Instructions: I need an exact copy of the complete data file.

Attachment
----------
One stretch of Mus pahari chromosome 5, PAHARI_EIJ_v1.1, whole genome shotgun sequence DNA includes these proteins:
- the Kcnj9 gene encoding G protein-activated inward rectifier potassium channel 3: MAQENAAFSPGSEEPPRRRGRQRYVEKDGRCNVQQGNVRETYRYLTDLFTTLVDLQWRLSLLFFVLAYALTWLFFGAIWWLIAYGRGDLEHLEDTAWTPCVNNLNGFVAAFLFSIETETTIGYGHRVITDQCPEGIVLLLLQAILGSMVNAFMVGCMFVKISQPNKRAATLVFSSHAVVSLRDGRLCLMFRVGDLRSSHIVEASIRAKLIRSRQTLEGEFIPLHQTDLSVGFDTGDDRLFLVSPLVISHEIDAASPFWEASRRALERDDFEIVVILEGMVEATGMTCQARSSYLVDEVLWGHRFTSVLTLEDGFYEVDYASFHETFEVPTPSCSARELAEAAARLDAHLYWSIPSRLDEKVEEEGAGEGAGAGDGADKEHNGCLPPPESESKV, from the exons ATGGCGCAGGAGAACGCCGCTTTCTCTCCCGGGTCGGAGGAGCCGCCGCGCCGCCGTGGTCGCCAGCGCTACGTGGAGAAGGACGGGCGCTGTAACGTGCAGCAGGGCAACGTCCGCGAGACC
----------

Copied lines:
One stretch of Mus pahari chromosome 5, PAHARI_EIJ_v1.1, whole genome shotgun sequence DNA includes these proteins:
- the Kcnj9 gene encoding G protein-activated inward rectifier potassium channel 3: MAQENAAFSPGSEEPPRRRGRQRYVEKDGRCNVQQGNVRETYRYLTDLFTTLVDLQWRLSLLFFVLAYALTWLFFGAIWWLIAYGRGDLEHLEDTAWTPCVNNLNGFVAAFLFSIETETTIGYGHRVITDQCPEGIVLLLLQAILGSMVNAFMVGCMFVKISQPNKRAATLVFSSHAVVSLRDGRLCLMFRVGDLRSSHIVEASIRAKLIRSRQTLEGEFIPLHQTDLSVGFDTGDDRLFLVSPLVISHEIDAASPFWEASRRALERDDFEIVVILEGMVEATGMTCQARSSYLVDEVLWGHRFTSVLTLEDGFYEVDYASFHETFEVPTPSCSARELAEAAARLDAHLYWSIPSRLDEKVEEEGAGEGAGAGDGADKEHNGCLPPPESESKV, from the exons ATGGCGCAGGAGAACGCCGCTTTCTCTCCCGGGTCGGAGGAGCCGCCGCGCCGCCGTGGTCGCCAGCGCTACGTGGAGAAGGACGGGCGCTGTAACGTGCAGCAGGGCAACGTCCGCGAGACC